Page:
How to deal with the current IRS confusion
Taxpayers are receiving mixed messages from the IRS with erroneous notices and confusing letters.
Many people who are due refunds from the IRS are receiving a CP14 Notice which states that they have a tax liability.
Part of the confusion is being caused by tax changes that were made during tax season. The American Rescue Plan Act was signed into law on March 11, 2021, and it excluded up to $10,200 of unemployment per person of taxable income in 2020. Individuals and married couples whose modified gross income was less than $150,000 were entitled to the exclusion.
The IRS told taxpayers that in most cases they should not amend their tax returns to correct the unemployment issue. However, an amended return would be needed if the taxpayer would qualify for the Earned Income Tax Credit or other key credits, based on a lower taxable income.
Some taxpayers didn’t send money owed to the IRS by the May 17 deadline because they knew that they would be due a refund when their return was reprocessed.
Unfortunately, the IRS sent automated notices in early July to collect the amount that was shown on the original return, even though taxpayers would be due a refund when the IRS made the corrections.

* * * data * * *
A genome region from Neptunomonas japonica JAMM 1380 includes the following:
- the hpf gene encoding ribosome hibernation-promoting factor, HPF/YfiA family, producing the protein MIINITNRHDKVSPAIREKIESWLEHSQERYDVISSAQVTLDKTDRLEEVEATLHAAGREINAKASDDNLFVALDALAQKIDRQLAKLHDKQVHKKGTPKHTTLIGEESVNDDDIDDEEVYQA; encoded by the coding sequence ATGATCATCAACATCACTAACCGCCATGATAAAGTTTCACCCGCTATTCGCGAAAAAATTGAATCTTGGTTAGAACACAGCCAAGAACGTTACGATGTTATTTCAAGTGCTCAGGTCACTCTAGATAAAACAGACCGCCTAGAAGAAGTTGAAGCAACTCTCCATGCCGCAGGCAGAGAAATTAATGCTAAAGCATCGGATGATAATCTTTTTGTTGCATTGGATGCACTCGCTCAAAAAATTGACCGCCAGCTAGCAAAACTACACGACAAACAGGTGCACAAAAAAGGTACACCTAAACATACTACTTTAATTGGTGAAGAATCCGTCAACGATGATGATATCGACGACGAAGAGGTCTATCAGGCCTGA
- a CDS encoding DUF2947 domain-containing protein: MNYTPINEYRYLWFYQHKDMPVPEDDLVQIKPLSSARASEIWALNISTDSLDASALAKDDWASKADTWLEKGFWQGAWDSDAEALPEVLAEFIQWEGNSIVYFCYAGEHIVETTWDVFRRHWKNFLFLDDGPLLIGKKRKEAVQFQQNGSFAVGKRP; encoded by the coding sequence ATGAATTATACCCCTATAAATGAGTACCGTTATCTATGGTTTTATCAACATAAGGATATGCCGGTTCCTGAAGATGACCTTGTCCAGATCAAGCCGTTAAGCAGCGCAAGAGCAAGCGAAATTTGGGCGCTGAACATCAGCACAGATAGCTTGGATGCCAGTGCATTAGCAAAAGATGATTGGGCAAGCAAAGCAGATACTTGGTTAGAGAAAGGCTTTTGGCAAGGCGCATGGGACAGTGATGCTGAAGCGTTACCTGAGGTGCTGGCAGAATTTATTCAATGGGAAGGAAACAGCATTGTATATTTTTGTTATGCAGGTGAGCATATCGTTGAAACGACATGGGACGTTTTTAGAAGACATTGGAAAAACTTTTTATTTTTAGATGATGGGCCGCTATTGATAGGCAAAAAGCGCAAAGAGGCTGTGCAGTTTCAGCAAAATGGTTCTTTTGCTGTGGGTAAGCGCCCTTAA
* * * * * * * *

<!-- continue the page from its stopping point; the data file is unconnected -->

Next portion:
Almost 4 million people were supposed to get unemployment related refunds in mid-July, according to the latest news from the IRS.
It’s best not to ignore a letter stating that you owe the IRS even though you know you are due a refund. It may require a call or letter to put a “hold” on further collection activity. You can try to call the IRS a few times until you are able to discuss the matter with an IRS employee. Write the employee’s name and badge number that you talk with and the time and date of the call.
You can also send a letter to the IRS that explains that you are waiting for the IRS to reprocess your tax return and that you are due refund. The letter should be sent by certified mail in case you need to prove that your letter had been mailed.
An additional problem that I have encountered with the IRS is that they are mailing letters to taxpayers requiring the payment of late penalties when the return was not filed late. Their extension had been filed on time by certified mail. After calling the IRS about this matter, I was told that the problem was caused due to the IRS being slow processing mail and the tax return was processed before the extension. The IRS had already corrected the late penalty when I called. However, I was told that the IRS should be called in similar circumstances.
If a tax professional prepared your return and you received an erroneous IRS letter, your tax professional can generally get through to the IRS quickly on the Tax Practitioner Hotline.
David Zubler is a tax accountant and Enrolled Agent representing clients before the IRS with over 25 years of tax experience. He is the author of four tax books and is the founder and president of Your Tax Care. The company provides business and tax education to the public at its website, YourTaxCare.com. David can also be contacted by email at email@example.com